(In reply to Jakub Jelinek from comment #25) > Created attachment 44657 [details] > gcc9-pr82853.patch > > Full untested patch. For x % C1 == C2 it handles all unsigned cases where > C1 is odd, if C1 is even, just cases where C2 <= -1U % C1, if signed modulo, > just x % C1 == 0 cases (where C1 is not INT_MIN). Hi, I will try to help. I've got a more accurate formula. look at my comment over here https://reviews.llvm.org/D50222 I'm copying it here for the sake of all. Hi guys, I found the magical formula for unsigned integers that works also with even numbers without the need to check for overflows with any remainder: from divisor d and reminder r, I calculate 4 constants. any d!=0 should fit. void calculate_constants64(uint64_t d, uint64_t r, uint64_t &k,uint64_t &mmi, uint64_t &s,uint64_t& u) { k=__builtin_ctzll(d);/* the power of 2 */ uint64_t d_odd=d>>k; mmi=find_mod_mul_inverse(d_odd,64); /* 64 is word size*/ s=(r*mmi); u=(ULLONG_MAX-r)/d;/* note that I divide by d, not d_odd */ } A little bit background: the constant (u +1) is the count of the possible values in the range of 64 bit number that will yield the correct modulo. The constant s should zero the first k bits if the given value have modulo of r. it will also zero the modulo of d_odd. then the compiler should generate the following code with the given constants: int checkrem64(uint64_t k,uint64_t mmi, uint64_t s,uint64_t u,uint64_t x) { uint64_t o=((x*mmi)-s); o= (o>>k)|(o<<(64-k));/*ROTR64(o,k)*/ return o<=u; } this replace the following: /* d is the divisor, r is the remainder */ int checkrem64(uint64_t x) { return x%d==r; } this is the code to find modular inverse.. uint64_t find_mod_mul_inverse(uint64_t x, uint64_t bits) { if (bits > 64 || ((x&1)==0)) return 0;// invalid parameters uint64_t mask; if (bits == 64) mask = -1; else { mask = 1; mask<<=bits; mask--; } x&=mask; uint64_t result=1, state=x, ctz=0; while(state!=1ULL) { ctz=__builtin_ctzll(state^1); result|=1ULL<<ctz; state+=x<<ctz; state&=mask; } return result; } good luck! I tested this on all the cases of 10bit word size, and it passed. *Edit:* I looked for something that will work for signed integers. I came up with something that would work with negative numbers if the following assumption was correct: (-21)%10==9 but this assumption is not correct because (-21)%10 equals to -1. anyway, the idea is like that, you shift the range and change s and accordingly: void calculate_constants64(uint64_t d, uint64_t r, uint64_t &k,uint64_t &mmi, uint64_t &s,uint64_t& u) { k=__builtin_ctzll(d);/* the power of 2 */ uint64_t d_odd=d>>k; mmi=find_mod_mul_inverse(d_odd,64); /* 64 is word size*/ //this is the added line to make it work with signed integers r+=0x8000 0000 0000 0000% d; s=(r*mmi); u=(ULLONG_MAX-r)/d; } int checkrem64(uint64_t k,uint64_t mmi, uint64_t s,uint64_t u,uint64_t x) { //this is the added line to make it work with signed integers //x came as signed number but was casted to unsigned x^=0x8000 0000 0000 0000;// this is addition simplified to xor, spaces for clarity. uint64_t o=((x*mmi)-s); o= (o>>k)|(o<<(64-k));/*ROTR64(o,k)*/ return o<=u; } There is a way to tweak u and s to make it work on negative only numbers or positive only numbers, when r is negative or positive... but for r=0, this should work. please tell me the exact requirements, and I will do the math.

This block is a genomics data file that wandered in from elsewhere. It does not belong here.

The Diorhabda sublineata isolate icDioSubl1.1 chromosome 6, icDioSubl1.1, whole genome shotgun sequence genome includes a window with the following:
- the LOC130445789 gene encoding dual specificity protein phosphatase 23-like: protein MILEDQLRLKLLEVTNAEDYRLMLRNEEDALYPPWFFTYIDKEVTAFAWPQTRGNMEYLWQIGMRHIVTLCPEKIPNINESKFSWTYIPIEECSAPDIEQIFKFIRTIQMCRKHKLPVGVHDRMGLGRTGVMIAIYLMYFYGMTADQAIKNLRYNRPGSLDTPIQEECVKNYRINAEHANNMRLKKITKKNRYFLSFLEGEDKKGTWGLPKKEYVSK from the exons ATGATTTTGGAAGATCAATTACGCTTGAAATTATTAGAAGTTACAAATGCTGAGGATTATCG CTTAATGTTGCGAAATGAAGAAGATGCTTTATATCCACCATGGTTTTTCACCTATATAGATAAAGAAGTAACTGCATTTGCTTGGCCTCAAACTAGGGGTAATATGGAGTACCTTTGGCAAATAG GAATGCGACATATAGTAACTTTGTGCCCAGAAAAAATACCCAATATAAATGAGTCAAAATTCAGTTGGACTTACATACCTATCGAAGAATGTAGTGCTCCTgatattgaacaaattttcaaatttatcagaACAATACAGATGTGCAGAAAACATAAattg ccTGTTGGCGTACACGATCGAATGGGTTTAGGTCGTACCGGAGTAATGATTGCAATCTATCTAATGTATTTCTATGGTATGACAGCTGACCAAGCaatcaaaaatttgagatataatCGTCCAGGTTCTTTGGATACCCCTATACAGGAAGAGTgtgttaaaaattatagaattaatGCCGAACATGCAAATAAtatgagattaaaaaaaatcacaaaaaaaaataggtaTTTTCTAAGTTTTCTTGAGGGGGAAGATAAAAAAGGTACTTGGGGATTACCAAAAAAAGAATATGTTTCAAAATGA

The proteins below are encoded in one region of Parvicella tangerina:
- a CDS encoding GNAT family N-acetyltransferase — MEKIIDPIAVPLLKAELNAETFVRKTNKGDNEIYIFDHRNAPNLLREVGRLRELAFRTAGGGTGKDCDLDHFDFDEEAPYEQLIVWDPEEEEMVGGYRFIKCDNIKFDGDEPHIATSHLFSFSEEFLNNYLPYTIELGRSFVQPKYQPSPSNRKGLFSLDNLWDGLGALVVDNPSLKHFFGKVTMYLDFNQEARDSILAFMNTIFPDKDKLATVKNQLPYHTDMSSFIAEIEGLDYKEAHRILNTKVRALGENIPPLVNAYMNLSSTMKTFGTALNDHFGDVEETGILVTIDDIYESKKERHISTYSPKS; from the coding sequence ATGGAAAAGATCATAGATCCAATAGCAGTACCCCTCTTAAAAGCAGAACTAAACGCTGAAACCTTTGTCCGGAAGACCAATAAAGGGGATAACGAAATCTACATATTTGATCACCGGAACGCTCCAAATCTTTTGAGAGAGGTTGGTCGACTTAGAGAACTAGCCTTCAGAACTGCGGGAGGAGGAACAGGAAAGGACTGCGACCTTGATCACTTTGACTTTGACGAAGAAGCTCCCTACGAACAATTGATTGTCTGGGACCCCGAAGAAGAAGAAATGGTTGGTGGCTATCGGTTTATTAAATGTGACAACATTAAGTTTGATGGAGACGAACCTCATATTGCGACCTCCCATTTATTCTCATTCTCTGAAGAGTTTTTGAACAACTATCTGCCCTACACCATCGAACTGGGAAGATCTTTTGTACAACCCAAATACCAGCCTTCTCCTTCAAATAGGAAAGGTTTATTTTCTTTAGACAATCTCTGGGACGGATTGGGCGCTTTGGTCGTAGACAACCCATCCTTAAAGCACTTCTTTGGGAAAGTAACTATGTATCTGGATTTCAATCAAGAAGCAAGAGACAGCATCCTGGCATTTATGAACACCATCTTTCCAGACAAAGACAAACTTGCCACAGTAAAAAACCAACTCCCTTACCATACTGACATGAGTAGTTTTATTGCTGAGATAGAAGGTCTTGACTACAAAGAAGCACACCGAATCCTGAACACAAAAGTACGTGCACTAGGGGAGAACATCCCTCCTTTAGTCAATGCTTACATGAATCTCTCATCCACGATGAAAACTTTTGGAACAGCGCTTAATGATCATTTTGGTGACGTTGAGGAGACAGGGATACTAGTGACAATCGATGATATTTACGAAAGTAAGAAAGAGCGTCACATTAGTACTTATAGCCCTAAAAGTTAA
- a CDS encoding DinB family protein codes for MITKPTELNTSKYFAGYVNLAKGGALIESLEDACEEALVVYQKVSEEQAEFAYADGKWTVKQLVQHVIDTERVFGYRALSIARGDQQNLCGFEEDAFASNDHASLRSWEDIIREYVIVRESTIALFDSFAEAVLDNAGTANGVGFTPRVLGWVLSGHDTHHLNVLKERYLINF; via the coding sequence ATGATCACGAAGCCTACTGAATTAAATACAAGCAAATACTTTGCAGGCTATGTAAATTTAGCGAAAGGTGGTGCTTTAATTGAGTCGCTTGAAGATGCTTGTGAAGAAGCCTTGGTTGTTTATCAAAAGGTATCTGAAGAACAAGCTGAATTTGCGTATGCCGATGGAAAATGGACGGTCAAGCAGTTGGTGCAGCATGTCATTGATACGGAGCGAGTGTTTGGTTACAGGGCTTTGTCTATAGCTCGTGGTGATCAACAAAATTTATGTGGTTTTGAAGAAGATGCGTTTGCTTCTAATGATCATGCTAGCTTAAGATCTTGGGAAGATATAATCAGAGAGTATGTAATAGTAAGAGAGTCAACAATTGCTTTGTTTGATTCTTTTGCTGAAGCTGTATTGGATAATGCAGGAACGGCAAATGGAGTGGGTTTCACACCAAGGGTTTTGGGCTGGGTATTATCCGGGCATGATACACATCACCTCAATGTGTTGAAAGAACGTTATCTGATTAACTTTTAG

Also fixes the duplicate https://gcc.gnu.org/bugzilla/show_bug.cgi?id=12849. Can't close it though.

Hi, thanks for your respond. can someone mark this bug as need to be improved? Does anyone agree/disagree with my new proposed method?

(In reply to Orr Shalom Dvory from comment #35) > Hi, thanks for your respond. can someone mark this bug as need to be > improved? > Does anyone agree/disagree with my new proposed method? It's best to create a new bug if there are still easy cases that could be optimized. Also it seems the constants it uses are quite complex - it may be feasible to simplify them. Eg. long f(long x) { return x % 35 == 0; }